In the last few days, I’ve been thinking a little about Dick Cheney’s image. This stems from a lunch a group of us had with him last week (and I wrote about it here). Cheney is an unusual person: very sensible, very measured, very trustworthy. No wonder he has been entrusted with so many sensitive government positions. He is a calm person, and he has a calming effect on others. He is the kind of man you want in public service — party or partisanship quite aside.
In the course of our lunch, he said that the recent Democratic victory was “part of the normal cycle of a competitive two-party system,” and “fundamentally healthy for the nation.” He also talked about how wondrous it was to swear in the first black president.
And what is his widespread image? He is a kind of Dr. Evil to people, although, unlike the Austin Powers one, not a comical Dr. Evil. He is a right-wing menace, a scourge of civil liberties, a Torquemada. This is absolutely perverse.
And what of President Bush’s image — at least one aspect of it? They say that he is less than bright: that he is stupid. And stupid is the last thing President Bush is. Call him willful, call him stubborn, call him petulant or cussed or difficult. Stupid, he is not.
Consider one more public figure: Sarah Palin. I keep hearing and reading, in various quarters, that she is a “bimbo.” That is the word I hear about her, rather a lot: “bimbo.” This is a woman, of course, who has been married since her early 20s. She and her husband, Todd, have five children. Sarah is governor of her state; Todd works in the oil fields. From what anyone can tell, they delight in each other, and in their family. They seem almost an advertisement for monogamy: for the married life. And yet people say “bimbo.”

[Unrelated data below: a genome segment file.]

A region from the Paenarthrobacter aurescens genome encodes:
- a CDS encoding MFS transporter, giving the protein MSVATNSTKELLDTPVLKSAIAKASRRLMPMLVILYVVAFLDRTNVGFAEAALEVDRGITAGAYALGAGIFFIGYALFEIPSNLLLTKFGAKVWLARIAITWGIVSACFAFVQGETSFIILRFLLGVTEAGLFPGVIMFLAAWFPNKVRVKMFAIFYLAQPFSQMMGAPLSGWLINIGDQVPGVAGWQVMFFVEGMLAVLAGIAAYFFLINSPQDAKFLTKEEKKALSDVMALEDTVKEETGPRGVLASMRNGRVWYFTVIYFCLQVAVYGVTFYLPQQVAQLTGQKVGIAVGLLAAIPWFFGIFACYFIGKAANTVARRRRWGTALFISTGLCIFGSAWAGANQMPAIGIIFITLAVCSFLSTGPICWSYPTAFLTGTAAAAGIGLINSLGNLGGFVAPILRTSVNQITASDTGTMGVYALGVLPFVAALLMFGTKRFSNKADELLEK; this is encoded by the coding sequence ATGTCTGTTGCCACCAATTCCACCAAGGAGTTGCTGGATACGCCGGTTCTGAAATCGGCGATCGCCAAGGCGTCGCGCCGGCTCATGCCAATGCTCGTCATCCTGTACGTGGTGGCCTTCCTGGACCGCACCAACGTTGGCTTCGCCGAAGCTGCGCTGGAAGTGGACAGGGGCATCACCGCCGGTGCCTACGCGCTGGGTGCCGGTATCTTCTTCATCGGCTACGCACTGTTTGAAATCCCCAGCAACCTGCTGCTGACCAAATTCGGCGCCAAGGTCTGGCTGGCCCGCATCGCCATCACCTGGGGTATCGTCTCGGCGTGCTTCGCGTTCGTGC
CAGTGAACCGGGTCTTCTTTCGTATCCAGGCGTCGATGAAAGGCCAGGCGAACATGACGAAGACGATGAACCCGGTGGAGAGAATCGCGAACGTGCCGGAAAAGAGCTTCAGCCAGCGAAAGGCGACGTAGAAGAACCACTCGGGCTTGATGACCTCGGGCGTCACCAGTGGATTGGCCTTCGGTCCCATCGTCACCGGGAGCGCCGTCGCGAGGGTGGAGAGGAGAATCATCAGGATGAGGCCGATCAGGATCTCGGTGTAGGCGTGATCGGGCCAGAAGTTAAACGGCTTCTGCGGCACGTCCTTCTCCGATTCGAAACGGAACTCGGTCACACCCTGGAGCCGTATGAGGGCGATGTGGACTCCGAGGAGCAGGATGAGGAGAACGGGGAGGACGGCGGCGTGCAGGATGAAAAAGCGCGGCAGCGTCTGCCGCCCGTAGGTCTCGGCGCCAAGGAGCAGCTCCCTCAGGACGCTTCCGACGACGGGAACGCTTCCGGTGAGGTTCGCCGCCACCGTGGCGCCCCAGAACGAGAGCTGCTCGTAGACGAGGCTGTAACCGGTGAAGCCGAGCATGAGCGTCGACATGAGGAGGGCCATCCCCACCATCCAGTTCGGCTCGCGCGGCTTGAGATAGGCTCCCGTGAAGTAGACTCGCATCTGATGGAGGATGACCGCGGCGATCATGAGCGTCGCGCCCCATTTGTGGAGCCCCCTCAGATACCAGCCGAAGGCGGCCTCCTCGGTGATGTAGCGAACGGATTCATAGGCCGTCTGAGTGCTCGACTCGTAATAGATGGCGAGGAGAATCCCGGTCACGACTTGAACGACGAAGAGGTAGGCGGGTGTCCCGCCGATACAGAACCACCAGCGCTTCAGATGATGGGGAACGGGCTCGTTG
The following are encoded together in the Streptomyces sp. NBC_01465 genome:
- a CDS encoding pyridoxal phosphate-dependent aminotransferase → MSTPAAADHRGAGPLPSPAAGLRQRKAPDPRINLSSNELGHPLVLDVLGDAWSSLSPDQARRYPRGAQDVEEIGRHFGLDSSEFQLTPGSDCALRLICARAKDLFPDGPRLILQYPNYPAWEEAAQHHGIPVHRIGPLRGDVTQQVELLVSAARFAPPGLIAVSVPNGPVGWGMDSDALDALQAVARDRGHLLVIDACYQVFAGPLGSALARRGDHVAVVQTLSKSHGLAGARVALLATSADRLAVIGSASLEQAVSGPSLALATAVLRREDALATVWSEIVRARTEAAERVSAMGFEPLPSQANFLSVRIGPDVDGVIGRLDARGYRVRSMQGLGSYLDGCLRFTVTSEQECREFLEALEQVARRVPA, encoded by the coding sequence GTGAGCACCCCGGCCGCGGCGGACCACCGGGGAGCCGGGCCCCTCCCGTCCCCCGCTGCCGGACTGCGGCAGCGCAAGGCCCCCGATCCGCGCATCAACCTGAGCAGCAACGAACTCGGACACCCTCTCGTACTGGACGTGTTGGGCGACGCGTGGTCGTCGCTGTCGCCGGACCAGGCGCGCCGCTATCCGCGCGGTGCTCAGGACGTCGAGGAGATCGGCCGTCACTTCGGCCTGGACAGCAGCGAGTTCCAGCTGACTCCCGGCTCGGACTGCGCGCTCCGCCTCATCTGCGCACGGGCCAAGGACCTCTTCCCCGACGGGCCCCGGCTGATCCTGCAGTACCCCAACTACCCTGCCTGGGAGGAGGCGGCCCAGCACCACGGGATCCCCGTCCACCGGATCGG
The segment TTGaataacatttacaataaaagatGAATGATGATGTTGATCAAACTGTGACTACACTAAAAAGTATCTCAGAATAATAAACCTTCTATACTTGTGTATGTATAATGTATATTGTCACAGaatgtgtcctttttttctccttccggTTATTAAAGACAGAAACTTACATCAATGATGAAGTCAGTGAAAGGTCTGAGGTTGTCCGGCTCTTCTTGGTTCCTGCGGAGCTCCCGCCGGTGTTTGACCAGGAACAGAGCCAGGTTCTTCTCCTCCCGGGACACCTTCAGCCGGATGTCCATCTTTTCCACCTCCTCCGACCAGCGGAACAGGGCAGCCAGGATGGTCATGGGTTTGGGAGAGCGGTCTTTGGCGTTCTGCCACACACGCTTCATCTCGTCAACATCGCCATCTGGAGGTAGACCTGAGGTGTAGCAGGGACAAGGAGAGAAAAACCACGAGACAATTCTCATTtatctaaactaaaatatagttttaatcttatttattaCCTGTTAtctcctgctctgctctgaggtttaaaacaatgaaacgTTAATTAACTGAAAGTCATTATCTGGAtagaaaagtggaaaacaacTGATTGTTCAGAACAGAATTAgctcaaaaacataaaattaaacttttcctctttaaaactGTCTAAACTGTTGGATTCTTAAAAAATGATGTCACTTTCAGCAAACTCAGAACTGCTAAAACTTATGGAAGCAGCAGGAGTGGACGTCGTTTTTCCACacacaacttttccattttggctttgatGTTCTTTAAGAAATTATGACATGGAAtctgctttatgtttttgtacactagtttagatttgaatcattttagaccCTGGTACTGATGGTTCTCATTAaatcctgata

In a nation full of bimbos, Governor Palin is one of the few who aren’t.
It seems to me that the Left has won: utterly and decisively. What I mean is, the Saturday Night Live, Jon Stewart, Bill Maher mentality has prevailed. They decide what a person’s image is, and those images stick. They are the ones who say that Cheney’s a monster, W.’s stupid, and Palin’s a bimbo. And the country, apparently, follows.
I have a friend who teaches at a prominent university, and she says that, when Palin’s name is mentioned, the people laugh. In the course of the 2008 presidential campaign, an extraordinarily accomplished woman — more accomplished than most of the rest of us will ever be — was turned into a laughingstock.
What are the shaping institutions of American life? The news media. Entertainment television. The movies. Popular music. The schools, K through grad school. In whose hands are those institutions? In what areas do conservatives predominate? Country music, NASCAR, some churches? (Talk radio too, I suppose — no wonder so many on the left want to shut it down.)
I will be talking more about this in the coming weeks, months, and possibly years. Sidney Blumenthal once wrote a book called “The Rise of the Counter-Establishment” (meaning conservative associations and institutions). The counter-establishment needs to be tended, and beefed up.
A country that believes that Cheney’s a monster, W.’s stupid, and Palin’s a bimbo is a country with its head up its . . .
Thursday, January 15, 2009
Revitalize the Counter-Establishment
Jay Nordlinger, writing in National Review Online: